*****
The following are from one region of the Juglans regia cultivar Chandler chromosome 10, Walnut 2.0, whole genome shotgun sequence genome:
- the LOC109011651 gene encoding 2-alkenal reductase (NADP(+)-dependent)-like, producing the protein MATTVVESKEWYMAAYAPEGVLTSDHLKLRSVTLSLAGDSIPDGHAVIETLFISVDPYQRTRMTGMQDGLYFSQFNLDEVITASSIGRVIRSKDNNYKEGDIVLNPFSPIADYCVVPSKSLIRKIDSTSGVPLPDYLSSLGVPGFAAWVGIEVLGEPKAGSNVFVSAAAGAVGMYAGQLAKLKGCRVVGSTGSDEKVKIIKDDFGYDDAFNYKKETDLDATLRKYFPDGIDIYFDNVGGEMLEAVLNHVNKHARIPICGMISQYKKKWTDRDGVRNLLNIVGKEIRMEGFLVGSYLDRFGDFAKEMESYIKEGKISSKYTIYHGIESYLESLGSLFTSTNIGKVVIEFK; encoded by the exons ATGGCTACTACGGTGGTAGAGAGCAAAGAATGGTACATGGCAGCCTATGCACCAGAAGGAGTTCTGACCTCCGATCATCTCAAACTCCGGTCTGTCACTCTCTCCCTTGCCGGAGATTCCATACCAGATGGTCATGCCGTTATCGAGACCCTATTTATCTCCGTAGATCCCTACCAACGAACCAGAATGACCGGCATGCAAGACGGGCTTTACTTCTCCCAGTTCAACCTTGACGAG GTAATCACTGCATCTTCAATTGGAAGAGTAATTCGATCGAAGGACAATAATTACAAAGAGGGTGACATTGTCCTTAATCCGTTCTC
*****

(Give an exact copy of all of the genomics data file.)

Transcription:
The following are from one region of the Juglans regia cultivar Chandler chromosome 10, Walnut 2.0, whole genome shotgun sequence genome:
- the LOC109011651 gene encoding 2-alkenal reductase (NADP(+)-dependent)-like, producing the protein MATTVVESKEWYMAAYAPEGVLTSDHLKLRSVTLSLAGDSIPDGHAVIETLFISVDPYQRTRMTGMQDGLYFSQFNLDEVITASSIGRVIRSKDNNYKEGDIVLNPFSPIADYCVVPSKSLIRKIDSTSGVPLPDYLSSLGVPGFAAWVGIEVLGEPKAGSNVFVSAAAGAVGMYAGQLAKLKGCRVVGSTGSDEKVKIIKDDFGYDDAFNYKKETDLDATLRKYFPDGIDIYFDNVGGEMLEAVLNHVNKHARIPICGMISQYKKKWTDRDGVRNLLNIVGKEIRMEGFLVGSYLDRFGDFAKEMESYIKEGKISSKYTIYHGIESYLESLGSLFTSTNIGKVVIEFK; encoded by the exons ATGGCTACTACGGTGGTAGAGAGCAAAGAATGGTACATGGCAGCCTATGCACCAGAAGGAGTTCTGACCTCCGATCATCTCAAACTCCGGTCTGTCACTCTCTCCCTTGCCGGAGATTCCATACCAGATGGTCATGCCGTTATCGAGACCCTATTTATCTCCGTAGATCCCTACCAACGAACCAGAATGACCGGCATGCAAGACGGGCTTTACTTCTCCCAGTTCAACCTTGACGAG GTAATCACTGCATCTTCAATTGGAAGAGTAATTCGATCGAAGGACAATAATTACAAAGAGGGTGACATTGTCCTTAATCCGTTCTC